All told, the refreshed Widow has upped the bar set by prior models. The Ultimate version tips the scales at $140, but it's functionally rich, and if you crave backlighting, it's the Widow for you. Though it lacks fancy additions such as secondary displays and multicolor LEDs, it lives up to Razer's promise of a high-end keyboard with features that the gaming crowd actually wants, namely, mechanical keys, macros, and anti-ghosting capabilities. It's great that Razer has improved one of its flagship products based on user feedback, especially by generously including audio and data capabilities on the standard model. Other than the potential annoyance regarding pass-through port placement, there's so much to like about the Widow. With almost no faults to speak of, it deserves to be at the top of your shopping list when upgrading your gaming arsenal.
"Face-Lift" doesn't exactly blow me away, but love my Black Widow Ultimate which is my favorite of any gaming keyboard that I have tried.
the only real difference between this model and the previous blackwidow ultimate is the green backlighting instead of blue, matte finish, the price and the name.
Genius keyboard and mouse are perfect for gaming. I've been using the same keyboard and mouse for 5 years without any problem.
It's a solid mechanical keyboard. A little loud
The F1-F12 keys are poorly aligned to your standard keyboard.
I've heard to many compaints about these keyboards that Razer makes. Many people have posted about stuck spacebars, and stuck key even right out of the box. Yes they make incredible mice, (I am currently using a DeathAdder, and love it) but as much as I would like an illuminated keyboard, for $140 dollars, I'll just turn on a light.
Never had a problem with their boards (years of use/experience). You can also get an illuminated Razer keyboard for under $100, this $140 is the most expensive one, but they have many, most are backlit.
I personally find razer to be poor quality. I've had three separate Oroci's, two of which had issues right from the box, the third which now is having malfunctioning buttons after only one year. Additionally, I've had a Razer black widow in the past which I had to return because the whole thing was warped - many others complained of similar poor quality. On top of that, I have another friend who has had a bad experience with Razer products so I don't feel like I'm the only one with this opinion. As for me, I'll spend my money elsewhere where I'm guaranteed better quality and lifespan. I find Razer just adds a bunch of gimmicky features to their products, 3/4 of which you will most likely never use - but hey, it's a great marketing strategy. In the end, their definitely not the enthusiasts' choice when it comes to peripherals.
Have a Dragaon Age II Razer's Black Widow Keyboard it looks great with my computer build in a Thermaltake Element G case.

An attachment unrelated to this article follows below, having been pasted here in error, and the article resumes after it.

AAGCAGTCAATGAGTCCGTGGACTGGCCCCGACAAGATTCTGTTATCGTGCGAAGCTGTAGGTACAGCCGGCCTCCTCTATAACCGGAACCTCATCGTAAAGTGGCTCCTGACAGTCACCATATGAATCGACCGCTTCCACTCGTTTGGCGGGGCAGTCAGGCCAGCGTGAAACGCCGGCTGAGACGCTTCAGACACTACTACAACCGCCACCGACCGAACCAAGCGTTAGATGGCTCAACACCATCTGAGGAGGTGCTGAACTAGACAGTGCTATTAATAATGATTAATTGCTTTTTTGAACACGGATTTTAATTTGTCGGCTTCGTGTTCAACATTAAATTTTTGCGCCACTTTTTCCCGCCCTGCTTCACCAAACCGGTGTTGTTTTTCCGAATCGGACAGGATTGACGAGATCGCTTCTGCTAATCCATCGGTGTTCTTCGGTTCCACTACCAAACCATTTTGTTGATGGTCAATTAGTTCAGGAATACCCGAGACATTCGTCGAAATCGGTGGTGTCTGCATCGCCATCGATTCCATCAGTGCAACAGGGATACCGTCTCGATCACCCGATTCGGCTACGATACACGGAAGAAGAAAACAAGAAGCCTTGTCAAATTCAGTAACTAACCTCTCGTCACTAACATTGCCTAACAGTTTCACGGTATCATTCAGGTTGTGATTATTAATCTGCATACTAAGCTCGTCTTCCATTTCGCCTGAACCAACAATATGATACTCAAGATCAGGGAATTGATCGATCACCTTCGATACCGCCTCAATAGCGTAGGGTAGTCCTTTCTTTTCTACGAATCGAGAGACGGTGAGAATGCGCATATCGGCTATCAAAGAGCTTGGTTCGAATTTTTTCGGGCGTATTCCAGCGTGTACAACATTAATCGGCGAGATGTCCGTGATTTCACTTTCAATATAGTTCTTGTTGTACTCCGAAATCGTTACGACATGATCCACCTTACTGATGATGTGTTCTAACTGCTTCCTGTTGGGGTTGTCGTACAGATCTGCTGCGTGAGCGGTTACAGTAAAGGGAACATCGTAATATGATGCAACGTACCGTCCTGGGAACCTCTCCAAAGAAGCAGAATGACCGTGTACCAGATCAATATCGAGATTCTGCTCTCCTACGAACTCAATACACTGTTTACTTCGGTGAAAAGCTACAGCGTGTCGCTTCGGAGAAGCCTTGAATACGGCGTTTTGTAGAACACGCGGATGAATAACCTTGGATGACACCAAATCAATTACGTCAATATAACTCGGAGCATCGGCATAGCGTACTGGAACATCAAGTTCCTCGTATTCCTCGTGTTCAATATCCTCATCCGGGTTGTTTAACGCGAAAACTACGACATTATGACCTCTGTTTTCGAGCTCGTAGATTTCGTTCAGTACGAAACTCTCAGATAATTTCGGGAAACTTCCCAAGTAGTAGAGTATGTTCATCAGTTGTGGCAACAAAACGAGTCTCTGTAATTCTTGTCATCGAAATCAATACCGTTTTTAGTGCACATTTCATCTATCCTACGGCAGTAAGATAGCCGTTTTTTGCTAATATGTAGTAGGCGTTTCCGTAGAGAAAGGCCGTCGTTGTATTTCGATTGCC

Love the red back lighting. I spend so much time on my computer, why not personalize it.
Nothing wrong with green either. The new Razer looks cool and would love to have.
The tournament edition ditches the number pad? how the hell do you use a keyboard without a numberpad!. I even never buy a laptop that doesn't have a number pad.
For keyboards, I use (on this PC) a Razer Lycosa- it's not a mechanical keyboard, which makes it an attractive choice for me- this one has flatter keys similar to laptops (and rubberized finish on keys)- backlit, most of Razer's stuff is backlit, you'd be surprised how used to it you get - especially for us 'gaming in the dark' gamers :) It's not about flashiness, haters always bring it up, but when you have awkward keybindings, it's helpful among other reasons. The flatter keys sold me on this one since a hand injury effected my typing comfort level a few years ago. Wouldn't matter who made it.
Hurr i need to spend $140 on a keybard bcuz it has lites n i cant type without seieng my keys even do i am a gamurrr.... DURRRURURRRR
The thing is, there are much better options out there for this price range. Razer Keyboards are last on my list, if ever.
I don't want a new black widow, I want a new Lycosa. One without a shiny surface. I really grow fond of notebook style keys and whenever I have to use a pc with the normal high keys (cherry I guess) I feel retarded.
@predatorGS That is my one and only complaint - that mirror finish looks nice in the box, but once you've touched it it's over. :) A great keyboard though, would be hard-pressed to go for anything else.
I use a Lycosa and I love the flatter keys. I have had this one for quite a few years- not one problem. Not sure why people complain about Razer products lasting, I have several and have never had any problems. Makes me wonder how they treat their gaming equipment! No problems here.
Any 10 year old Cherry keyboard will do the same job. Gaming keyboards are highly over-rated and overpriced. Gaming mouse is a difference, while keyboard is not. BTW any keyboard with a cable is a pain in the neck. Somebody should really consider making a wireless gaming keyboard instead of making a light-show keyboard. Backlight for the keys?! Really?! LCD screens are so bright anyway, no need for backlight. We all know where our keys are even in deep dark. The real problem with Razer keyboards is that after a year you don't have a keyboard anymore... because it all falls apart. And those keys? They are so tall and close to each other that I really can imagine how do they look after a few months... an incubator for bacteria and fungi. Chicklet (island-style) keyboards are a MUST. Come on hardware designers... get a grip.
depends on the type of gaming you do, a regular keyboard vs. a gaming keyboard is a big difference, 2 obvious advantages are hyper-responsiveness of gaming boards and gaming mode (available on Razer's -not sure if other brands have it or not) which kills the windows key, which occassionally gets hit in the heat of battle and will minimize your game (usually resulting in your death in game in the process), with gaming mode on- if you hit it nothing happens, and you can re-enable it when you're done gaming. Also, the anti-ghosting feature is a biggie. If you're a casual gamer it won't matter much, but the rest of us see and appreciate these advantages- and no one is forced to use them, but you gain by doing so.